The Rittenhouse Saga’s publishing contract with Random House Publishing Group included a film option clause, and Columbia Pictures has announced plans to produce the motion picture adaptation of Mutt.
The film will be directed by Guillermo del Toro (Pan’s Labyrinth). I will be actively involved in adapting the screenplay, which is being written by Aaron Sorkin (The Social Network, The Newsroom). Hugh Laurie, playing the role of the gateman Green, will anchor a cast of lesser-known talent (casting information will be forthcoming over the next several months).
The Rittenhouse Saga: Mutt will be filmed in Philadelphia’s Kensington and University City neighborhoods, which inspired the environments of the series. Columbia’s contract includes an option to adapt Stray and the series’ future books, pending box office performance of the first film.
In negotiations, Sorkin emphasized his enthusiasm for the project, which will cast the political themes of his other works in a radical new setting. “This book is just phenomenal,” he said of Mutt. “I’d like to think I know a thing or two about writing, but reading [Mutt] has shown me there’s always something new to learn.”
“Hell,” he added, “I wish I’d written it.”
The ebook version of Mutt is still free on Amazon pending its November re-release with Random House. Columbia Pictures’ The Rittenhouse Saga: Mutt is slated for a tentative Summer 2015 release.
Today, I am overjoyed to announce that my books Mutt and Stray, along with their forthcoming sequels, have been accepted for publication by Random House Publishing Group.
The series, which has already found thousands of readers and won glowing reviews from the book blogging community, will be published in yearly intervals between now and 2017, starting with Mutt’s Random House re-release on November 27, 2013.
Random House is delivering $200,000 advances on the first two books, and for each subsequent book at the time of delivery. In addition, the publisher will be investing $200,000 per book on the series’ publicity campaign, for a total of $1,000,000.
Publishing Group President Gina Centrello called the deal “an enormous opportunity for our company,” also describing Stray as “quite possibly the best damn book we’ve ever read here at Random House.”
If you haven’t read the books, hurry up and grab Mutt on Amazon while the ebook is still free! Once I turn over my materials to the publisher, that’s that.
My immense thanks to everyone who continues to support the Rittenhouse Saga.
“If a trivial mistake messes up my Cure for Warts one more time, I’m going to throw down my laptop, find the nearest pharmacy, and just buy some of that acid stuff my parents used to use when we were kids and got them on our feet. Where am I supposed to find my wand, anyway… Oh, there it is. Who the hell buried behind all this other stuff on the counter? Alright… Wait, what the hell do you mean, I got it wrong? That was perfect, Snape. You’re just envious because I’m the Chosen One and you never got with my mom…”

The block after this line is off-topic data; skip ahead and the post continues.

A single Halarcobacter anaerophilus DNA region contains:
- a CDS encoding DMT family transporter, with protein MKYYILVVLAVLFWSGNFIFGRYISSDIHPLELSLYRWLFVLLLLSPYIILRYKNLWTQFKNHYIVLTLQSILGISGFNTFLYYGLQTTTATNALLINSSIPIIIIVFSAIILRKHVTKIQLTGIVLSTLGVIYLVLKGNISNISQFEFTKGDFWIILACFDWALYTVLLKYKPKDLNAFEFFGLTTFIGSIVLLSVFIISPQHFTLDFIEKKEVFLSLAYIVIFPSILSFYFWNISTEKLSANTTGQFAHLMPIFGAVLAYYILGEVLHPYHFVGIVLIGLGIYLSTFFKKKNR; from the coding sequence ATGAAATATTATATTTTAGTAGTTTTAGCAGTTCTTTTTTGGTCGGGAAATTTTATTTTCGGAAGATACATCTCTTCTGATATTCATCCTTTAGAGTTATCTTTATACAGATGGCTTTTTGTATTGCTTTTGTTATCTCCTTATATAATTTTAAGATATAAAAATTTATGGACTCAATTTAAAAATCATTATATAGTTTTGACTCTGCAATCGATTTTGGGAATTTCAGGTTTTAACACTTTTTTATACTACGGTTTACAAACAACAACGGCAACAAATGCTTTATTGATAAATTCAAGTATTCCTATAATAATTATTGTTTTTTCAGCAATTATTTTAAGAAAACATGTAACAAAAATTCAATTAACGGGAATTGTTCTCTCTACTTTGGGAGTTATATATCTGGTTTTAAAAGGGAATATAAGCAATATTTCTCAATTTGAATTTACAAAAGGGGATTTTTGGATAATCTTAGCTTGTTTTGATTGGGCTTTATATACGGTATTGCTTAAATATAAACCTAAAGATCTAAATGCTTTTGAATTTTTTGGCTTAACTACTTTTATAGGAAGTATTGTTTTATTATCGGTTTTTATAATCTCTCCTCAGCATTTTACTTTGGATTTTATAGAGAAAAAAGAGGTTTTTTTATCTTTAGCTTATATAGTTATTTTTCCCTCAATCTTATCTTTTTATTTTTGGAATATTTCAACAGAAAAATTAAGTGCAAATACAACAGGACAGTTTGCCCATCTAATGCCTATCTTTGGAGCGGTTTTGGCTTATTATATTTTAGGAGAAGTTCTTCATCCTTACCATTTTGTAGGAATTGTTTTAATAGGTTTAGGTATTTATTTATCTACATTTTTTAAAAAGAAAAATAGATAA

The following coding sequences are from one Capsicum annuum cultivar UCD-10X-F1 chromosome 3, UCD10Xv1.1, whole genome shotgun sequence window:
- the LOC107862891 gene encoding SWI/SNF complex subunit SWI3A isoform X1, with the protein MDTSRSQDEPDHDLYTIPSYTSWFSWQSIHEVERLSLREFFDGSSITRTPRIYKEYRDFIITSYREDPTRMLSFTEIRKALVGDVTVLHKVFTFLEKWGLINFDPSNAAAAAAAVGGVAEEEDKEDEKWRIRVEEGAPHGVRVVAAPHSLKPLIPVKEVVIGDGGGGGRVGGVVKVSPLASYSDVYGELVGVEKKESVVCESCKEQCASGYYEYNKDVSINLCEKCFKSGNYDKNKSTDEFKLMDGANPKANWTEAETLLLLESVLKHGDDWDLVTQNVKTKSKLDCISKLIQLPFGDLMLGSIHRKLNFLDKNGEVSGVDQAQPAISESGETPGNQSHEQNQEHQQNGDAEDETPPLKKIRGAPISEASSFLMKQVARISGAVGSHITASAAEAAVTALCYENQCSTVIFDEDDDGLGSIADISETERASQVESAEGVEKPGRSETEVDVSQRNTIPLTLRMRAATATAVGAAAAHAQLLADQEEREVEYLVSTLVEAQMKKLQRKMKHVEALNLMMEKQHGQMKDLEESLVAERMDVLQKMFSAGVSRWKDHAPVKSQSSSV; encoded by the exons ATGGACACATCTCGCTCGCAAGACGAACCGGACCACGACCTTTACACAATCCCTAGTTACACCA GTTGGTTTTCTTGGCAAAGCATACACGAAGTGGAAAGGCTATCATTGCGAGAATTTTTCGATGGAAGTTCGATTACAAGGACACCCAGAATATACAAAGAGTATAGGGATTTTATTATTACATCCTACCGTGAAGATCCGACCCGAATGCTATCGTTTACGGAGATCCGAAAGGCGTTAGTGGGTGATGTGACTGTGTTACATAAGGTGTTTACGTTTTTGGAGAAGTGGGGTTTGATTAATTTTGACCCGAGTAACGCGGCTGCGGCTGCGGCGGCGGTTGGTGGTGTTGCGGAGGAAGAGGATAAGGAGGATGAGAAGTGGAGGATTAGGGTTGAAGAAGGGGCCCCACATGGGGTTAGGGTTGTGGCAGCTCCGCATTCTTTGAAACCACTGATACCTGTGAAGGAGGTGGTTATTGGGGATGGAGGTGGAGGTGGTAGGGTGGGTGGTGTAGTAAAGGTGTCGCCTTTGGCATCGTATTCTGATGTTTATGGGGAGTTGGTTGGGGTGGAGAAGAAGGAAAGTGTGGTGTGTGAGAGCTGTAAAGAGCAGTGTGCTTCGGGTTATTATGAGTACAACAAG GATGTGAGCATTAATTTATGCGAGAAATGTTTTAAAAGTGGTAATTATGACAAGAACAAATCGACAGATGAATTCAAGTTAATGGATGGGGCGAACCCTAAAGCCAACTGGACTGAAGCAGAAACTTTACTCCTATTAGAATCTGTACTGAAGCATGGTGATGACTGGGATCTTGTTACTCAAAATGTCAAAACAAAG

-Me, during the Potions tutorial
It’s been a while since my last update about Pottermore, mostly because it’s been a while since I last got to spend time with Pottermore. I’ve completed the Philosopher’s Stone sequence, and since doing so, I haven’t felt any great draw to continue.
Admittedly, I’ve had some fun with the site. After being assigned to Ravenclaw, I became acquainted with its potion-making and spell-casting minigames. They provided some passing entertainment, as did searching for collectible items in the story moments. But overall, after exploring a full novel’s worth of content, I’ve come away with the impression that Pottermore isn’t entirely sure what it wants to do, and as a result, it spends most of its (and its users’) time half-doing things.
I’m sure the site is set up this way to avoid impeding progress for people who just want to explore the story, the Pottermore’s various game elements never gel successfully with the story or each other. Gameplay features are generally introduced once before being relegated to their own corners of the site; after the tutorials the Spells and Potions mechanics were not used in the Philosopher’s Stone again. Even the exploration can barely be referred to as such. The setup of the Moments suggests the possibility of a point-and-click adventure game a la Myst, complete with puzzles to solve and environments that can be seamlessly explored. But Pottermore is not the kind of game, if it can be called a game at all.
And to be honest, after all the time of spent on the site, I don’t know what it’s trying to be. All the behind-the-scenes description and other exclusive pieces of writing are interesting in themselves, but if I really just wanted to read them, I’d prefer a more to-the-point interface than this. And if it was supposed to be an actual game, it needs to decide what kind of game. I’d be cool with a Myst-type adventure game like the kind the Moments are suggesting, and equally cool with the kind of MMORPG that seems to inspire Diagon Alley and the Potions mechanic.
I’ll probably keep up with Pottermore for a bit longer to see if there’s something I’m missing, and I do like reading the bonus content. But for a really immersive experience of the series’ world, returning to the novels and films is probably a better bet. And for those really stuck on finding a good interactive version of Hogwarts, this game might be the closest you’re going to get.